“One of the guys we handed a flyer to ended up being a security guard in North Bergen,” said Lt. Farley. “He called our detective bureau a couple of days after he saw the flyer.”
The security guard had seen a car matching the description not long after the accident occurred, and had even spoken with the driver. “The vehicle actually turned up Granton Avenue and made a left [onto Columbia Avenue], probably looking for someplace to hide,” said Lt. Farley. “It’s a dead end at the end of Columbia Avenue, a senior building. The security guard saw the car pull up and realize was a dead end.”
At that point the security guard approached the driver of the car and chased him off the lot. Once again the car was captured on video, but the image was not sharp enough to make out details like the license plate.
However, the police now had an eyewitness, and a sketch of the driver was drawn and circulated.
“The age that we have for the driver is between 50 and 70,” said Lt. Farley. “Between 220 and 250 pounds, 5’8” to 5’10”, with a heavy, stocky build. The guy appeared to be from a Slavic country.”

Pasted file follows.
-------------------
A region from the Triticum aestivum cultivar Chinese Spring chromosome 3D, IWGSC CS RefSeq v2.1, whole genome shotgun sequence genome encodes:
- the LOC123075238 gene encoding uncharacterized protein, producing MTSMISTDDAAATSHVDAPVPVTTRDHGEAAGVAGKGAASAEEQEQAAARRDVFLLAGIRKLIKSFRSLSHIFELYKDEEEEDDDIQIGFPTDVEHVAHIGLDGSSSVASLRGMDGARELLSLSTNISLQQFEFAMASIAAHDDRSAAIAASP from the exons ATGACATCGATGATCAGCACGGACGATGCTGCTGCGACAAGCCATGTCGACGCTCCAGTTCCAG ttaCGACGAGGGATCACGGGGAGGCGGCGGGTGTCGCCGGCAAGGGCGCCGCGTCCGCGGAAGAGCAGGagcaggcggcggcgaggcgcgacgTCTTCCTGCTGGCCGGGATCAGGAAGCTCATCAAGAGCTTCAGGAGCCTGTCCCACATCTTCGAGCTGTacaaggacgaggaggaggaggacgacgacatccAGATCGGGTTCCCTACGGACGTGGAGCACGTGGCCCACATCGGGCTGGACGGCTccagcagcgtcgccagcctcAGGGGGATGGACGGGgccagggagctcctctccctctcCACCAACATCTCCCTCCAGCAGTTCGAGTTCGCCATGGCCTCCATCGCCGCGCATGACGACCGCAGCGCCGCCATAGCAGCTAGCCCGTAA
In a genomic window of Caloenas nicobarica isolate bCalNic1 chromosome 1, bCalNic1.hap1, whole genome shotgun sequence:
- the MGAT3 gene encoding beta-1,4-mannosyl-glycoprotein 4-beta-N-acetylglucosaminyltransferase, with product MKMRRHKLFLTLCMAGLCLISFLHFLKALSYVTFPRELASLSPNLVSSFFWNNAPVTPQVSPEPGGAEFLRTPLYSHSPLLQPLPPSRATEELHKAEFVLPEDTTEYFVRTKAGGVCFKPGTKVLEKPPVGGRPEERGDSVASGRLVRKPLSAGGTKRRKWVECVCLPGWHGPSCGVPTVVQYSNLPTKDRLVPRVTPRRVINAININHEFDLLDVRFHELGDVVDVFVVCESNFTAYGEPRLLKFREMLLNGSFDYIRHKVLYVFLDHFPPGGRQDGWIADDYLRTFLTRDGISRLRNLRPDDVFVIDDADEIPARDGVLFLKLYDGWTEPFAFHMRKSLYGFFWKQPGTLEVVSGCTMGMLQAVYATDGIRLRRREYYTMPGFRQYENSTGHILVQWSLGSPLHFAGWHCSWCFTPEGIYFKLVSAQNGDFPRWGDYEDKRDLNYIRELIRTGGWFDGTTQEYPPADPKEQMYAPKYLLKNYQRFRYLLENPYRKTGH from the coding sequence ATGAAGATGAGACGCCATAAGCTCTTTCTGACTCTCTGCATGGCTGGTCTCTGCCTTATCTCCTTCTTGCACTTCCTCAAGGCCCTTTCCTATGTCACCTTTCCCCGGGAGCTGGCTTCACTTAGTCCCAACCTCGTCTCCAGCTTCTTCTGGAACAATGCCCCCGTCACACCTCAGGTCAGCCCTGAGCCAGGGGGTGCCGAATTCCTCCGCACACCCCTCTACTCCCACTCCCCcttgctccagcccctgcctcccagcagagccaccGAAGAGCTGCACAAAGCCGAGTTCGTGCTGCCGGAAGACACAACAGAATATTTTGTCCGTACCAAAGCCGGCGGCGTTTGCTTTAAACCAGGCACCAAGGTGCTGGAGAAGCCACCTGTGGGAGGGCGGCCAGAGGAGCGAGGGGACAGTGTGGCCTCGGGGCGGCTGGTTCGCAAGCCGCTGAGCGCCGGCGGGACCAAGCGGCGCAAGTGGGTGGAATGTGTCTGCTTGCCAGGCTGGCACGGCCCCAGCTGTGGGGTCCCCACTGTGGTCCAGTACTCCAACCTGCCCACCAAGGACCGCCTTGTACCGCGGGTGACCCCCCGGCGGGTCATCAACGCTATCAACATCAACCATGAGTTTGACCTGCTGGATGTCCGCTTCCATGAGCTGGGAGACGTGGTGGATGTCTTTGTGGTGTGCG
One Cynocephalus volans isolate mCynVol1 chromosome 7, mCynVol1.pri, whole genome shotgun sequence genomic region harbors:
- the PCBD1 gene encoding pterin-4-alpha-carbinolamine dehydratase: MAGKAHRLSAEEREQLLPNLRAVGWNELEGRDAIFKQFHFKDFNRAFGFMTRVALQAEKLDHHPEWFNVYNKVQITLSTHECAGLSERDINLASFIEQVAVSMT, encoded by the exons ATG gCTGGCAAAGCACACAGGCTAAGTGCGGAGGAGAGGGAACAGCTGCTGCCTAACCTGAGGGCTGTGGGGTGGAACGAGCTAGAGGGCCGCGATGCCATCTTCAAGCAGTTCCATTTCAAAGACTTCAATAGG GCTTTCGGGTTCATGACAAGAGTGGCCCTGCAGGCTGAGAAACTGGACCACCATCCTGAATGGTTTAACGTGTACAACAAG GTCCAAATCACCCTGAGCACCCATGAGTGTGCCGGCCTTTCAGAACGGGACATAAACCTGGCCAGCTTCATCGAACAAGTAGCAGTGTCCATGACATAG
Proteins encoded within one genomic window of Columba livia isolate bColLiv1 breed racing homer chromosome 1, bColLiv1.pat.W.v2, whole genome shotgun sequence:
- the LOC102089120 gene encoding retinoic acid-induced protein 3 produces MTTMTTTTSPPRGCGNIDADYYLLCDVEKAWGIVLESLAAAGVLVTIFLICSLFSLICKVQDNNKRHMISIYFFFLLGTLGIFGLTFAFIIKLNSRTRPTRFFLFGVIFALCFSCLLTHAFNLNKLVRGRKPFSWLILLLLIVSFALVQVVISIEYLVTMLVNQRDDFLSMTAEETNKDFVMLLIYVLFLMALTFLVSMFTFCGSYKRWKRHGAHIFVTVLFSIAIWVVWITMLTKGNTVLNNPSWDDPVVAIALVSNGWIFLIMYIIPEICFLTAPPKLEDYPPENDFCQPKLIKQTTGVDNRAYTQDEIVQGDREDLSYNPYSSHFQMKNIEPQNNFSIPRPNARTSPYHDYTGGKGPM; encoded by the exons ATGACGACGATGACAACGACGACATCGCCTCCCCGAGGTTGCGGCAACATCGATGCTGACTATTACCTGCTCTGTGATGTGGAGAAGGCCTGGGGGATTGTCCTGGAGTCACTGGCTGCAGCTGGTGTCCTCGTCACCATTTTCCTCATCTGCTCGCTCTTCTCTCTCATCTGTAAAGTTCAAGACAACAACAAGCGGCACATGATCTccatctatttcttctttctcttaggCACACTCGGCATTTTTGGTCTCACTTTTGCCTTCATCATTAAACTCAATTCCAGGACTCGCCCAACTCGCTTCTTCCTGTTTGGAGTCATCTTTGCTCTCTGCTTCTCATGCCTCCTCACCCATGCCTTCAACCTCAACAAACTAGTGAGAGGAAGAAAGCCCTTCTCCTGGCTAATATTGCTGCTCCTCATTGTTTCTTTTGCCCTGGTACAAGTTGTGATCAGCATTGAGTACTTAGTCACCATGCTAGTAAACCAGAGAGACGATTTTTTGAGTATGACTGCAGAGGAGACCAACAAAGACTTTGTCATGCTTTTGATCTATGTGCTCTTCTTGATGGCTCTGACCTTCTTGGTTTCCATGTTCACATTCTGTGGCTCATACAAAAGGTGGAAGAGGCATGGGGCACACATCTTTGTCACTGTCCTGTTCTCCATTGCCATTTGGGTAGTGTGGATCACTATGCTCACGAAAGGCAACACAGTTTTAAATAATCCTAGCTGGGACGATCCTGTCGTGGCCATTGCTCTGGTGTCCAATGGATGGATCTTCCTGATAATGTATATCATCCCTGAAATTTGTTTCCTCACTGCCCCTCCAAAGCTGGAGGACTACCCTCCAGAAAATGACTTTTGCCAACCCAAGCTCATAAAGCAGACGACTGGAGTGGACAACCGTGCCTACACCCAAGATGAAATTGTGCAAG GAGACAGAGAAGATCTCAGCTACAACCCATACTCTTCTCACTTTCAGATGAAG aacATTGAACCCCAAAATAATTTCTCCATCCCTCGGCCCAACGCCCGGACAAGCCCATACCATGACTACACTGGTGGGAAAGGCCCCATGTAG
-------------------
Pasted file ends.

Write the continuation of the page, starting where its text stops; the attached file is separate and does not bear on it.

Still seeking closure
March 23 will be the second anniversary of the hit-and-run. The driver who struck and killed Omar Monroig still hasn’t been identified.
“I don’t know how this guy can sleep at night,” said Jorge Monroig.
According to Jorge, the police followed up on more than 200 reports but none of them panned out.
“Our family hired a private investigator, a retired state trooper. He sent the videotape to Alabama, where they teach the FBI, the CIA, the NSA,” he said. “They have a program where they enhance video. We were hoping they could enhance it. They didn’t charge us anything.”
Despite their efforts, no further details on the car or driver could be provided.
The family has continued to seek closure by offering a reward of $20,000 for information.
“These are friends and family who have pledged to pay for the reward,” said Jorge.
Also, the family participated in an additional exercise in conjunction with the police. “Back in December the police were doing a DWI [checkpoint], and they asked if we would like to hand out flyers at the same time,” said Jorge. “So we came out from 9 p.m to 1 a.m. We had 13 volunteers and we handed out like 2000 flyers. Our hope was to create more leads.”
“It was a very positive thing,” Jorge continued. “Omar’s wife and son were there, a group of his friends and family, my sister, my niece.”
Another informational checkpoint is scheduled for Friday, April 4, beginning at 9 p.m. at the intersection of Tonnelle Avenue & 51st Street. Omar’s friends and family will again be there, handing out flyers and seeking information.
“My parents are retired and nothing would please me more than to bring closure to them,” said Jorge Monroig. “I want to honor my brother.”
Anyone with information about the incident should contact the North Bergen Police Department’s Traffic Division at (201) 392-2135.
Art Schwartz may be reached at email@example.com.